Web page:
Sunday, March 31, 2019

Financial Review - March 2019

March, 2019 produced a small in net worth with gains across all assets classes except silver partially offset by adverse currency movements. The end result was a 2.14 percent increase in net assets.

For the year to date, the portfolio is up 6.66 percent. The adjusted change from when I retired in September 2013 is a 30.23 percent increase. Hong Kong liquidity stands at 35.97 months of estimated outgoings, down from the start of the year's 39.90 months due to new investments.
Here are the details:

1. my Hong Kong equities increased. I topped my my holding in Hua Xian REIT (HK:87001) and made a very small speculation in a GEM listed company;

2. my AU/NZ equities were were up with gains in New Zealand offsetting a small loss in Australia. I purchased shares in Nufarm (ASX: NUF) ahead of the company's worse than expected result;

3.my equity ETFs were up (India, Hong Kong and China) in line with the local markets;


4. my position in silver was down slightly;

5. all tenants are paying on time and all properties are let. I had one major repair bill in March. One lease expired and was renewed to the same tenant for an increased rental;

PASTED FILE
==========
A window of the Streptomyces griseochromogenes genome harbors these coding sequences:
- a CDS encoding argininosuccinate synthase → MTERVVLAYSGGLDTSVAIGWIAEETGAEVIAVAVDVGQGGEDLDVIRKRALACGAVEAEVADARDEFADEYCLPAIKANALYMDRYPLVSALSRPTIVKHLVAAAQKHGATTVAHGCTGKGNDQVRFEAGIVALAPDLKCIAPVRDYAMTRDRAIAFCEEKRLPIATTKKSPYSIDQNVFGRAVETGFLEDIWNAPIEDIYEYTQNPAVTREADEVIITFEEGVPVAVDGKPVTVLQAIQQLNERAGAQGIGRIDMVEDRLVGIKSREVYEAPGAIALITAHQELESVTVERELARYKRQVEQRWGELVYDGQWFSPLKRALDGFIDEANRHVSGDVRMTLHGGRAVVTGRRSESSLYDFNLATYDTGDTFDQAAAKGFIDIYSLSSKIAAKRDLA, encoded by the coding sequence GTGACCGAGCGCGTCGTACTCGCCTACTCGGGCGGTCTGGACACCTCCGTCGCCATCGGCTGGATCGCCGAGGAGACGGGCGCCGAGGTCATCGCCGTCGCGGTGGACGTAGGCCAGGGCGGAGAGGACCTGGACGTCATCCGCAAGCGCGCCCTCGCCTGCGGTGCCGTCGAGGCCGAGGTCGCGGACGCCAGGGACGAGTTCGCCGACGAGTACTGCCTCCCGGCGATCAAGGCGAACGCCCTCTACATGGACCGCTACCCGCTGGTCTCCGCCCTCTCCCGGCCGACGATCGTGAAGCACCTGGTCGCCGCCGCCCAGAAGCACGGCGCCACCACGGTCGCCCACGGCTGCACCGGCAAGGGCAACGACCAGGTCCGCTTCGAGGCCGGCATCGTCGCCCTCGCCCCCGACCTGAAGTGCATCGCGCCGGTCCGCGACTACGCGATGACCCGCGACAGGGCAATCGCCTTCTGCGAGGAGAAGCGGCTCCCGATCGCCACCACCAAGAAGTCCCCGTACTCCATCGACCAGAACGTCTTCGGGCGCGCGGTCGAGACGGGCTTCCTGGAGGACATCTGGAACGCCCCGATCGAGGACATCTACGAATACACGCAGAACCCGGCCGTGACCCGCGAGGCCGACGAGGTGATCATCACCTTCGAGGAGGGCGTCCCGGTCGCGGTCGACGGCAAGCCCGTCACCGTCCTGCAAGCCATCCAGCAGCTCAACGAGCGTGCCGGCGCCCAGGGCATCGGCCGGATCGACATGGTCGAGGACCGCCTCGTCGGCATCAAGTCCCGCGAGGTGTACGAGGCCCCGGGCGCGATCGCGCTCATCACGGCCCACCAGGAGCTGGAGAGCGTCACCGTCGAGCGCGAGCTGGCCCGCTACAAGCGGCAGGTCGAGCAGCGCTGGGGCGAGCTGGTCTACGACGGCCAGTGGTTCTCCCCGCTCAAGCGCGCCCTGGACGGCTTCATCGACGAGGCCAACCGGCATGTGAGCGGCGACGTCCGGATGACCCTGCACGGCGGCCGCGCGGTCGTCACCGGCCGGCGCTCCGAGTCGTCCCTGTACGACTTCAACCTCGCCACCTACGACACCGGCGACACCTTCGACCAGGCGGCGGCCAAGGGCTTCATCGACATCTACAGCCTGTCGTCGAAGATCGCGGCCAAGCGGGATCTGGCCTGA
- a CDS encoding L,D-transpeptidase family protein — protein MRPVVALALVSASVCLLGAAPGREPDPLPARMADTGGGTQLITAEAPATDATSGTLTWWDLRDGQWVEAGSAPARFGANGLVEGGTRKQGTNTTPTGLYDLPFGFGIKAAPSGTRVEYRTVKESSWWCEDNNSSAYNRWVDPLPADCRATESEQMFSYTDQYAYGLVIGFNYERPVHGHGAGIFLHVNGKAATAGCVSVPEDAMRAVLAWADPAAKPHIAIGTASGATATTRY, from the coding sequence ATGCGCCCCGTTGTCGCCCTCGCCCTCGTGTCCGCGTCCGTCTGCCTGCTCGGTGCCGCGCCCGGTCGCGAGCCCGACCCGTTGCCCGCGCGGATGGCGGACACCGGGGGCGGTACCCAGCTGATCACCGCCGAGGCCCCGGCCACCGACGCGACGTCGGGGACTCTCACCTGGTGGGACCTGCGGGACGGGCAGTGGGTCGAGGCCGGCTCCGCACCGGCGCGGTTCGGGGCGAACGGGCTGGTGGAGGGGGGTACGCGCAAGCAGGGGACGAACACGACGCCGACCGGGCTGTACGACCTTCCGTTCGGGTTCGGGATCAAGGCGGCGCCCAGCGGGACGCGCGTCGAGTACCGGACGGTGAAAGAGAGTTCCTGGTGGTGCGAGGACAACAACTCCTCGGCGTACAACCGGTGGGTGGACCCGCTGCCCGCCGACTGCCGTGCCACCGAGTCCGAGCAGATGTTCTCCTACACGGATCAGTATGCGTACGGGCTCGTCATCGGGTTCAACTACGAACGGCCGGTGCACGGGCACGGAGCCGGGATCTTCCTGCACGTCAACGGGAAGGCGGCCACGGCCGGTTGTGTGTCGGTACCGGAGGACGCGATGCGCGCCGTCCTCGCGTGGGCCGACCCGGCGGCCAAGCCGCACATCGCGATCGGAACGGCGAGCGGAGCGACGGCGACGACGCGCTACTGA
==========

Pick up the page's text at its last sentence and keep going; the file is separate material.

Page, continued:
6. the AUD and NZD were down against the USD/HKD;

7. my position in bonds remains modest. Bonds have been frustrating. I have attempted to subscribe for new issues of bonds on five occasions so far this year without receiving any allocation in spite of gearing up my application well above the level I wished to invest. This week I made my sixth application this year and ended up with a full allocation with the result that, come settlement later this week, I will have more of a single bond issue than I am comfortable with. I will look to sell some of the position before applying for any more bonds;

8. expenses were high due to a trip to Australia.

My HK cash position fell during slightly the month due to new investments. I currently hold 35.97 months of expenses in HKD cash or equivalents (up from 29,9 months on 1 January). 

Total household gearing ((debt+accruals)/assets) is 7.49% of total assets – with a partial pay down in a margin facility and increased share prices accounting for the reduction. This will increase in April when I draw down to pay for the new bond purchase. Property prices are as at 1 January, 2019 and will not be marked-to-market until year end and I do not net off cash. With a mark-to-market of equities, bonds and FX this number will fluctuate even if the amount of debt is being slowly amortised.